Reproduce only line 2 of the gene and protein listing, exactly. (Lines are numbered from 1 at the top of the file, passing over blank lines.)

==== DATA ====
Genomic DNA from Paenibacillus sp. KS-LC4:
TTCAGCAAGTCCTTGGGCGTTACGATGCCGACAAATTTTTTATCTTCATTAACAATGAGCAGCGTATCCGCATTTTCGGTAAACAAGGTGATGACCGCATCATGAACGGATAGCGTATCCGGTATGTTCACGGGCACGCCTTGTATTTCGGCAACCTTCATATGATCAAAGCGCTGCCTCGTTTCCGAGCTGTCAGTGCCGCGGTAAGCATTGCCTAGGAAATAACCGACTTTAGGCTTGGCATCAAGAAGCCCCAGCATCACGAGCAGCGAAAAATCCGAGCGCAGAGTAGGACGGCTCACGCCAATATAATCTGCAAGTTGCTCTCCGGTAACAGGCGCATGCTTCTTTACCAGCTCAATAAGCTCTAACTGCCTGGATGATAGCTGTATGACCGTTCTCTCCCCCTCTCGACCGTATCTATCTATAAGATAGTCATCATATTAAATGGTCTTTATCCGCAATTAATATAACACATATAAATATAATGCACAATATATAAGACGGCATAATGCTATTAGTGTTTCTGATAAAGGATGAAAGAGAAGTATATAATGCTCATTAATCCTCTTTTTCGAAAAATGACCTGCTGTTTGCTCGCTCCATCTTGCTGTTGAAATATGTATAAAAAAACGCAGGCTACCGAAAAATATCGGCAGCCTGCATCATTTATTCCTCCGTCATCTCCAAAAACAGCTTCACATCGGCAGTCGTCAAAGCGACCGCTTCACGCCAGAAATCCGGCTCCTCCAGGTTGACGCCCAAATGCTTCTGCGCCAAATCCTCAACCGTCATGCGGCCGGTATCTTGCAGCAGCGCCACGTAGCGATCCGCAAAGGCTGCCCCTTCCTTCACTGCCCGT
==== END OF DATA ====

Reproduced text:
TTCAGCAAGTCCTTGGGCGTTACGATGCCGACAAATTTTTTATCTTCATTAACAATGAGCAGCGTATCCGCATTTTCGGTAAACAAGGTGATGACCGCATCATGAACGGATAGCGTATCCGGTATGTTCACGGGCACGCCTTGTATTTCGGCAACCTTCATATGATCAAAGCGCTGCCTCGTTTCCGAGCTGTCAGTGCCGCGGTAAGCATTGCCTAGGAAATAACCGACTTTAGGCTTGGCATCAAGAAGCCCCAGCATCACGAGCAGCGAAAAATCCGAGCGCAGAGTAGGACGGCTCACGCCAATATAATCTGCAAGTTGCTCTCCGGTAACAGGCGCATGCTTCTTTACCAGCTCAATAAGCTCTAACTGCCTGGATGATAGCTGTATGACCGTTCTCTCCCCCTCTCGACCGTATCTATCTATAAGATAGTCATCATATTAAATGGTCTTTATCCGCAATTAATATAACACATATAAATATAATGCACAATATATAAGACGGCATAATGCTATTAGTGTTTCTGATAAAGGATGAAAGAGAAGTATATAATGCTCATTAATCCTCTTTTTCGAAAAATGACCTGCTGTTTGCTCGCTCCATCTTGCTGTTGAAATATGTATAAAAAAACGCAGGCTACCGAAAAATATCGGCAGCCTGCATCATTTATTCCTCCGTCATCTCCAAAAACAGCTTCACATCGGCAGTCGTCAAAGCGACCGCTTCACGCCAGAAATCCGGCTCCTCCAGGTTGACGCCCAAATGCTTCTGCGCCAAATCCTCAACCGTCATGCGGCCGGTATCTTGCAGCAGCGCCACGTAGCGATCCGCAAAGGCTGCCCCTTCCTTCACTGCCCGT